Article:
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Watch The Powerful Moments That Happened After People Touched These HIV-Positive Posters

While new medical research and developments helps people with HIV and AIDS live normal, healthy lives, the battle to ward off prejudices

Wellness

36.9 million.


According to the World Health Organization, that figure represented the total number of people living with HIV worldwide in 2014. While new medical research and developments helps people with HIV/AIDS live normal, healthy lives, the battle to ward off prejudices about how the disease is transmitted is still moving uphill.

Micaela talks about the prejudices she's experienced as an HIV positive woman.

Even with new research, celebrity backed endorsements of organizations dedicated to finding a cure, and social media groups opening dialogue to help raise awareness, there are still some people who have no clue how to talk to, or act, around someone with HIV/AIDS. But this Brazilian poster campaign, which comes with a drop of blood from someone living with HIV, is a step in the right direction to nixing some of those prejudices.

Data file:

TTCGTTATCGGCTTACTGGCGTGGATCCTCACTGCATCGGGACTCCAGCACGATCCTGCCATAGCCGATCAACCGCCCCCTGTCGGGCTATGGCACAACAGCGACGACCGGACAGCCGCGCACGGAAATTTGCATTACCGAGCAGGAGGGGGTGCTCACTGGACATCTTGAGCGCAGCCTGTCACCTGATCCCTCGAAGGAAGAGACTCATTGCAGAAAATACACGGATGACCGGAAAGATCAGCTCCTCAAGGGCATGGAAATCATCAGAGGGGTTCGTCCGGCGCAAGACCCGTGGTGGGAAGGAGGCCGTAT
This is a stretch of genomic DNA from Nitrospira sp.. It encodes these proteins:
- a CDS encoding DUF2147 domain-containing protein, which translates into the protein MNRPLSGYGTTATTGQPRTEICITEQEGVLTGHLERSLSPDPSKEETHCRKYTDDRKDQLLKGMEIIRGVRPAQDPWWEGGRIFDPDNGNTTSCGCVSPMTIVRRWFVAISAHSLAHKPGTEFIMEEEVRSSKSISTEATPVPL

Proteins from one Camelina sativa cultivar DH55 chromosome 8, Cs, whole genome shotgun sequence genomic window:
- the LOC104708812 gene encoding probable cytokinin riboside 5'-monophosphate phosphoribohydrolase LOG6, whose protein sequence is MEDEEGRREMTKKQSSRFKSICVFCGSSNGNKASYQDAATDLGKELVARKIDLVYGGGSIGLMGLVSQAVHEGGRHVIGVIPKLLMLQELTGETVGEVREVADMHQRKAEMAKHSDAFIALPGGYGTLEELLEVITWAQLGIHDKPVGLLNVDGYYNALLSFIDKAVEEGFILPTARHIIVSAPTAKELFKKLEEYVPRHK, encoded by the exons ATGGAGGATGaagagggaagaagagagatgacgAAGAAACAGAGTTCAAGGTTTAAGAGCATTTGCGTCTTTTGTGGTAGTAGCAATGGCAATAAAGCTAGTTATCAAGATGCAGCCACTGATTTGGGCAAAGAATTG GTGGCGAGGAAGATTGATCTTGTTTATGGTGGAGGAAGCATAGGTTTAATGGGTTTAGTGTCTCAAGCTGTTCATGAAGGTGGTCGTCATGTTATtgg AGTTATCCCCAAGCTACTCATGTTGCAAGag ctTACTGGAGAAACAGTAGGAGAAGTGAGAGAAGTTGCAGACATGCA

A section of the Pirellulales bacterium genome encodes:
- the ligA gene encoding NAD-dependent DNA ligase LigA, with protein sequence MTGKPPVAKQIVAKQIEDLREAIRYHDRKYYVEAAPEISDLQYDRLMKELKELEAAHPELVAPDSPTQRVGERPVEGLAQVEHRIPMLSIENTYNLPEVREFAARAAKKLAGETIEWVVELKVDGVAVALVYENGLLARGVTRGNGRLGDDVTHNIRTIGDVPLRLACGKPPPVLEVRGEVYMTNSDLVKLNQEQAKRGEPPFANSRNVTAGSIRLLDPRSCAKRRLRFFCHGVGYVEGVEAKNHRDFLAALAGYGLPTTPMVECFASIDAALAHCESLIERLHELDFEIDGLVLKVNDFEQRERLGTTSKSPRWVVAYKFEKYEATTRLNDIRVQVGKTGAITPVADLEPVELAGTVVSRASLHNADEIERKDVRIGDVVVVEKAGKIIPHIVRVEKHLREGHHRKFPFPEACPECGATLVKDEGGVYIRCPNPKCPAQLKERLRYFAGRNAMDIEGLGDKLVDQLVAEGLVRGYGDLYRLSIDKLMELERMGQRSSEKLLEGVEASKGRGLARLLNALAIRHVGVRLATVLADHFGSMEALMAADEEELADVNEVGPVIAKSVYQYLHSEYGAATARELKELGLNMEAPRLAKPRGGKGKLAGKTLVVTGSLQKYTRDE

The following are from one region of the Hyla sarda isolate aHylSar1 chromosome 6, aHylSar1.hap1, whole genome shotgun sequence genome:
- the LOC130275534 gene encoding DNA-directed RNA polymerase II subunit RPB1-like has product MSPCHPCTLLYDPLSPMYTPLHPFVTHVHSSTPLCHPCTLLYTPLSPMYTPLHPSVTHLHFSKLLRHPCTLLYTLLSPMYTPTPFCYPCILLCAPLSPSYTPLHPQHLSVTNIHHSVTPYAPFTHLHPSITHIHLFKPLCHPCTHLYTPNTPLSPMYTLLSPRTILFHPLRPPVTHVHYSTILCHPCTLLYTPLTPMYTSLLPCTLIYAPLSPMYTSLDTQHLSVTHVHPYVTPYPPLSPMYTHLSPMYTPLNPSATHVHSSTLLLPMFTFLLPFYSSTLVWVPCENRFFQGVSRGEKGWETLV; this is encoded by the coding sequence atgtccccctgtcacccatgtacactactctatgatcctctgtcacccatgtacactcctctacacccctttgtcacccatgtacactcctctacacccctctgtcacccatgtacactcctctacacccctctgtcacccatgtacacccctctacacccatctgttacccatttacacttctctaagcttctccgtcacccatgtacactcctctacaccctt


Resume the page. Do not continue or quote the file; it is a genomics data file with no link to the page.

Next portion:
HIV positive people place drops of blood for a Brazilian poster project, which aims to dispel prejudices about the disease.

According to Upworthy, the poster campaign, which taps into the discomfort of the reader, was designed by Ogilvy Brazil for the NGO Life Support Group (GIV). The process of bringing the poster to life was documented and narrated for a short film about the campaign.

"My measurements are 40 by 60 centimeters. I was printed on high brightness paper. And my weight is 250 grams. I'm just like any other poster. Except for one thing: I'm HIV positive. It's exactly what you've just read. I'm living with the virus. At this point you may be taking a step back, wondering if I offer any danger." — The HIV-Positive Poster

By now, someone reading this is probably fearful of what would happen if someone else were to touch the poster. According to Dr. Arthur Kalichman, coordinator of the Sao Paulo AIDS program, nothing at all would happen.

Dr. Arthur Kalichman, coordinator of the Sao Paulo AIDS program, says nothing would happen to anyone who touches the HIV positive blood on the poster.

When the posters hit the streets of Sao Paulo, and the faces behind the blood drops introduced themselves to the poster readers, several powerful moments took place.

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